by Serge Berger | April 15, 2014 8:08 am
Airline stocks such as Delta Air Lines (DAL) and Southwest (LUV) have enjoyed a number of significant rallies in the past couple years, but just as a number of analysts began to get even more bullish earlier this year, the stocks exhausted themselves and slowly began to correct.
It often goes like this — when a trend becomes so apparent that everyone thinks to hop on, it’s often too late.
Airlines belong to the consumer discretionary sector, meaning that they are cyclically exposed, so the slowing acceleration of U.S. economic growth has also led investors to pare down their exposure to airlines and other cyclicals.
Lastly, airline stocks are sensitive to oil prices, and given that oil has risen 6% year-to-date (and more like 14% off its January lows) … well, it’s again understandable that airlines would’ve felt this.
So, all of this has led to a selloff in American Airlines (AAL), LUV and DAL stock … and just like some stocks have seen more pain than others, some have recently reached more technically significant areas of support than others.
Delta Air Lines, which rallied 470% from summer 2011 into its recent early April 2014 top, developed a particularly steep slope that is probably unsustainable.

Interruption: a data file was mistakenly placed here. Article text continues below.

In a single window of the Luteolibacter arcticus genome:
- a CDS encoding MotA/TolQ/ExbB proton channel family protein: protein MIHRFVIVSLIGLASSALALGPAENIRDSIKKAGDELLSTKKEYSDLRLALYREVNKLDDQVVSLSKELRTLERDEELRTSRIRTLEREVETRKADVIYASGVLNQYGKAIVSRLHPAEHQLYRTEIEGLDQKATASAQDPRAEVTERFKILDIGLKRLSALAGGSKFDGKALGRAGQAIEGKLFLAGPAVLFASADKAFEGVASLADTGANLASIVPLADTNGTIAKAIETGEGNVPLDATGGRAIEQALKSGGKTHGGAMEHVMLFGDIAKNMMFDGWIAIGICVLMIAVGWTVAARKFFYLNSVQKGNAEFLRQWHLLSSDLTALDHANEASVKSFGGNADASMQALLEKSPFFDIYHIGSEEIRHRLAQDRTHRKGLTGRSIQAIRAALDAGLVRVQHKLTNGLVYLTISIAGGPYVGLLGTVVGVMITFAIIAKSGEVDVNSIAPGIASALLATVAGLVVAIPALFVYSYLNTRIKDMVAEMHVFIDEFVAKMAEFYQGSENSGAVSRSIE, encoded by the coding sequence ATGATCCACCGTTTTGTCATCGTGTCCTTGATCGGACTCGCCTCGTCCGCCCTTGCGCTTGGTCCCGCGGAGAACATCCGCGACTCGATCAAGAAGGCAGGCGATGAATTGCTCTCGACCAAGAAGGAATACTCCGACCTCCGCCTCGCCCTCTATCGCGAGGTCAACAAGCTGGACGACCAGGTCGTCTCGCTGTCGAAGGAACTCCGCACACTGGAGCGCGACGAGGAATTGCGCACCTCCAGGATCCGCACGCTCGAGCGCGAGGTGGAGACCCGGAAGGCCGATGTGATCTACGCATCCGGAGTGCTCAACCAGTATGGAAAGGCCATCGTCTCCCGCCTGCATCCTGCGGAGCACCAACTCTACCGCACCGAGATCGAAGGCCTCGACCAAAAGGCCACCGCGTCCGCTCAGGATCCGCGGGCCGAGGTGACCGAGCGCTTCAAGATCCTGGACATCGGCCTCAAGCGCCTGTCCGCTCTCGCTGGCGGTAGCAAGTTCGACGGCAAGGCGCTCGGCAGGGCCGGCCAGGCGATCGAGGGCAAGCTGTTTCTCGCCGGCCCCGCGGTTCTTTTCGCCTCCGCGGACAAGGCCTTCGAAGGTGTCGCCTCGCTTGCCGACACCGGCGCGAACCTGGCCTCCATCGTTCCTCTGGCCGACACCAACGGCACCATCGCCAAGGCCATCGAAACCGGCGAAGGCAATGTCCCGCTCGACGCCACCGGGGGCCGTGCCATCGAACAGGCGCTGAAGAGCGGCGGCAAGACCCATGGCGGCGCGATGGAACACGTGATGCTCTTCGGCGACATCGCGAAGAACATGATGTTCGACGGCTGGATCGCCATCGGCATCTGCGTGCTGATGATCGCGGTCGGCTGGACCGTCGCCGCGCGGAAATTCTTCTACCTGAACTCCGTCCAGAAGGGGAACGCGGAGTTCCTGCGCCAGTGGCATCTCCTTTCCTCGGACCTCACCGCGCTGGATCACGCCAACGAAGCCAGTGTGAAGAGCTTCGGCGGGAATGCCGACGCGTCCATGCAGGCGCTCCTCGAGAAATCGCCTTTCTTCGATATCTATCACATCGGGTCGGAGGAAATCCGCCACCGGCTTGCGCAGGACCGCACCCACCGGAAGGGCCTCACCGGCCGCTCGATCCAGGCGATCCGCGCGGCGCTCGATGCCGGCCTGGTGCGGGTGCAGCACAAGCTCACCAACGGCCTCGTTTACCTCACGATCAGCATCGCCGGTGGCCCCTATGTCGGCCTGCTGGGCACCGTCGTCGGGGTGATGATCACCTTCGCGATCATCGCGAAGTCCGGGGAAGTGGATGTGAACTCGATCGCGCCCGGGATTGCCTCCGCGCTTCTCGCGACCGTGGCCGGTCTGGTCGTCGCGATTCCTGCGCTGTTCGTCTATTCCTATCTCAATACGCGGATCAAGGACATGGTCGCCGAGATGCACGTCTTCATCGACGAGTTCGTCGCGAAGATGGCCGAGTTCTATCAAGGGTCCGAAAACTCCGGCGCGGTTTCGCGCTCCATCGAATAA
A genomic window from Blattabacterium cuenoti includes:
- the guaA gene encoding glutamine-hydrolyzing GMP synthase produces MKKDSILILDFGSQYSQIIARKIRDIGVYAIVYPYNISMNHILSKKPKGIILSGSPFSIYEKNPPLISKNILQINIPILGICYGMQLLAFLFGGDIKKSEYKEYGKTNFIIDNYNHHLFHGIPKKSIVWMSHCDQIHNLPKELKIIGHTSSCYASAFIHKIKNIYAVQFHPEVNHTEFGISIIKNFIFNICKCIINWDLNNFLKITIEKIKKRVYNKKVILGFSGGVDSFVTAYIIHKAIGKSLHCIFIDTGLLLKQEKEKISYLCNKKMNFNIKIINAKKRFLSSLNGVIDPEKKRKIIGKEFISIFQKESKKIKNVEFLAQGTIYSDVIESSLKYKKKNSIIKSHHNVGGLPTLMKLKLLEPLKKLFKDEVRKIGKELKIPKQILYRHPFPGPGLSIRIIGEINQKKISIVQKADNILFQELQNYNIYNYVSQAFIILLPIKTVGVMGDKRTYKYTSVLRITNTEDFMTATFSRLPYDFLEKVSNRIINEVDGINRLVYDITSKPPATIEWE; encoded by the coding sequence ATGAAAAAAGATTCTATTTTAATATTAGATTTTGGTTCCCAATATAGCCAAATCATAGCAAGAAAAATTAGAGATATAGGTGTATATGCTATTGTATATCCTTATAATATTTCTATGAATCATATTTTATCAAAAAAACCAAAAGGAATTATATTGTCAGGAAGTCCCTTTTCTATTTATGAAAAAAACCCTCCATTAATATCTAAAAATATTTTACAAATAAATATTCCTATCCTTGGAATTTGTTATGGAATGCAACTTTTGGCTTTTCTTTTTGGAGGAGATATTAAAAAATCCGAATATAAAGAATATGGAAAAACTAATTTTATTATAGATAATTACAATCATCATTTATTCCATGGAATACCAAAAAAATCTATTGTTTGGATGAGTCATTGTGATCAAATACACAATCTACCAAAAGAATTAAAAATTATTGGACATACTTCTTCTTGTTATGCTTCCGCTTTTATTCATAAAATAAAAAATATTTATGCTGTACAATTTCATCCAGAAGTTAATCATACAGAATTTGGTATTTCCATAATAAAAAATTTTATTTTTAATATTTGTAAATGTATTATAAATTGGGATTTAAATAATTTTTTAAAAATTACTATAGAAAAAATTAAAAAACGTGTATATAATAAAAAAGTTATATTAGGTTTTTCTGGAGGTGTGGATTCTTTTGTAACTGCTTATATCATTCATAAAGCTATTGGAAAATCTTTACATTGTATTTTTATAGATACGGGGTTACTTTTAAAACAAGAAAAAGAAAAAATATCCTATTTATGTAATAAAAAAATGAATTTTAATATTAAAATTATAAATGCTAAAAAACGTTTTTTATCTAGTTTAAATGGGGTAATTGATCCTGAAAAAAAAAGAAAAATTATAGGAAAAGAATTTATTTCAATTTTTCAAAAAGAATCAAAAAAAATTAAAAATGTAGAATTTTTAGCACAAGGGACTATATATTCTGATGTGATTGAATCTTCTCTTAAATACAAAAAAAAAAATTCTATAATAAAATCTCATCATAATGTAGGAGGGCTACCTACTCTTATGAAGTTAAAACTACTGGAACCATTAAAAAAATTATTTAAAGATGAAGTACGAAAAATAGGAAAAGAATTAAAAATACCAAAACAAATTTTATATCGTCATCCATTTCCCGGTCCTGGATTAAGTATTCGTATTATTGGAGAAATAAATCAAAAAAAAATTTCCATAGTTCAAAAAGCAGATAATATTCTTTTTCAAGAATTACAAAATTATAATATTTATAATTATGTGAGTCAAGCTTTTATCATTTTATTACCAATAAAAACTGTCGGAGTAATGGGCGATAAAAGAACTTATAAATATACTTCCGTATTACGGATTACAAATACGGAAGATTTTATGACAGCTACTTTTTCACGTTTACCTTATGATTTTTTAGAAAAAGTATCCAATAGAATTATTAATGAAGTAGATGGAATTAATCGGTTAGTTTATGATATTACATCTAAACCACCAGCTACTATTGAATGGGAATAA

But because calling tops and bottoms is a loser’s game over time, for my part I like to see a stock with too steep a slope snap at least one important medium-term trendline or moving average before considering a stock ripe for a better mean-reversion move (lower).
On the below multiyear chart of DAL stock, note that shares haven’t touched their 200-day simple moving average (red line) since late 2012, which is to say that it’s likely overdue for a retest.
On the daily chart, we see that Delta Air Lines’ 12% move (on a daily closing basis) off its recent highs has merely moved DAL stock back down to the bottom of its uptrending channel (black parallels), which also coincides with the 100-day SMA (blue line).
For me to consider shorting DAL stock, it will have to break this support zone, which then would likely get more investors a little nervous and compel them to take profits.
Delta Air Lines is scheduled to report earnings in one week on April 23, which is likely the date when DAL stock either will confirm good support at the aforementioned level or break below there, which would open it up for a selloff toward the $27-$28 area (the 200-day MA).
During earnings season, it is imperative to have a list of stocks to watch with technical areas of interest mapped out, just like I did in this analysis of DAL stock here. This type of analysis and preparation helps immensely in executing trades once any given company has reported earnings.
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Download Serge’s trading plan in the Essence of Swing Trading e-book here. As of this writing, he did not hold a position in any of the aforementioned securities.
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